China’s military conducted cyber probes and intrusions against U.S. computer networks to support intelligence collection and electronic warfare, according to a new Pentagon report.
“China is using its cyber capabilities to support intelligence collection against the U.S. diplomatic, economic, and defense industrial base sectors that support U.S. national defense programs,” the Defense Department said in its annual report on China’s capabilities, published Friday.
The report, which traditionally draws a strong reaction from the Chinese government, comes ahead of a visit to Vietnam and Japan this month by President Barack Obama and amid increasing tensions between the U.S., China and Southeast Asian nations over sovereignty claims in the South China Sea.
Highlighting what the Pentagon described as China’s focus on improving cyber capabilities to counter a “stronger foe,” the report said information gleaned by hackers “could inform Chinese military planners’ work to build a picture of U.S. defense networks, logistics, and related military capabilities that could be exploited during a crisis.”
“The accesses and skills required for these intrusions are similar to those necessary to conduct cyber attacks,” according to the report. The intelligence gathering could also provide the ruling Communist Party “insights into U.S. leadership perspectives on key China issues.”
In the South China Sea, President Xi Jinping’s military last year “accelerated land reclamation and infrastructure construction at its outposts in the Spratly Islands,” which when complete “will include harbors, communications and surveillance systems, logistics facilities, and three airfields.”
QuickTake: Territorial Disputes Simmer Around an Assertive China
“Although artificial islands do not provide China with any additional territorial or maritime rights within the South China Sea, China will be able to use its reclaimed features as persistent civil-military bases to enhance its presence in the South China Sea significantly and enhance China’s ability to control the features and nearby maritime space,” it said.
At least six nations, including China, Vietnam and the Philippines, have competing sovereignty claims in the South China Sea.
Adding to tensions, Chinese naval vessels followed and sent warnings to the USS William P. Lawrence this week as the vessel sailed within the 12-nautical-mile territorial zone around Fiery Cross Reef, a feature in the Spratly Islands where China has dumped hundreds of thousands of tons of sand and coral to create an island on which it has built an airstrip.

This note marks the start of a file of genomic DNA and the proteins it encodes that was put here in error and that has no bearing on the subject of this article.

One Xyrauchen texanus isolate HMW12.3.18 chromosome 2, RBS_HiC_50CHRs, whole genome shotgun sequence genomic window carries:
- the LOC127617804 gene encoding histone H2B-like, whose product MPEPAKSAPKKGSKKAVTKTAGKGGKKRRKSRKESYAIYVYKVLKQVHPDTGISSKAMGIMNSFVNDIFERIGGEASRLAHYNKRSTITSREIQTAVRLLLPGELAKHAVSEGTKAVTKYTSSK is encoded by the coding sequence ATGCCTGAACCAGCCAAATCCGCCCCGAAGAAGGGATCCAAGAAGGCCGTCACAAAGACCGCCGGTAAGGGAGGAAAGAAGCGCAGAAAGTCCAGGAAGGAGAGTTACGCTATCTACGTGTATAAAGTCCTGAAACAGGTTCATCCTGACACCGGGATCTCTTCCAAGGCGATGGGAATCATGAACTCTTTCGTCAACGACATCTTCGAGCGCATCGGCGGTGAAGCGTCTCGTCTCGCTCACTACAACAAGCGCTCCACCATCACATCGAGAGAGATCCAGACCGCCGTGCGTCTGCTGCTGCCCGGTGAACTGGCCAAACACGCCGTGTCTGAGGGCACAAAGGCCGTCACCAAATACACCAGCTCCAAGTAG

China called the U.S. warship’s maneuvers “a naked challenge.” The U.S. said it was a “freedom of navigation” operation in international waters, one of many it has taken near contested reefs and outcrops.
The report also highlighted what it described as an an “extraordinarily rapid” expansion of China’s long-range precision strike capabilities. While China has a no-first-use policy toward nuclear weapons, the report suggested — based on Chinese media reports and military writings — that the country intends to build a stealth bomber to carry nuclear weapons.
“If it does, China would develop a ‘triad’ of nuclear delivery systems dispersed across land, sea and air — a posture considered since the Cold War to improve survivability and strategic deterrence,” according to the report. The U.S. has plans to modernize its long-standing nuclear triad.
One of the most closely watched Chinese military capability developments is when its first JIN-class submarines go on patrol armed with JL-2 intercontinental ballistic nuclear missiles capable of striking the U.S. These patrols have been forecast for at least two consecutive years in the Pentagon report and in Defense Intelligence Agency congressional testimony.
According to Friday’s assessment, “this platform represents China’s first credible, sea-based nuclear deterrent.” U.S. Deputy Assistant Secretary for East Asia Abraham Denmark told reporters Friday that China has not yet conducted a “deterrence” patrol.
“China will probably conduct its first” nuclear-missile armed submarine patrol sometime in 2016, the report said.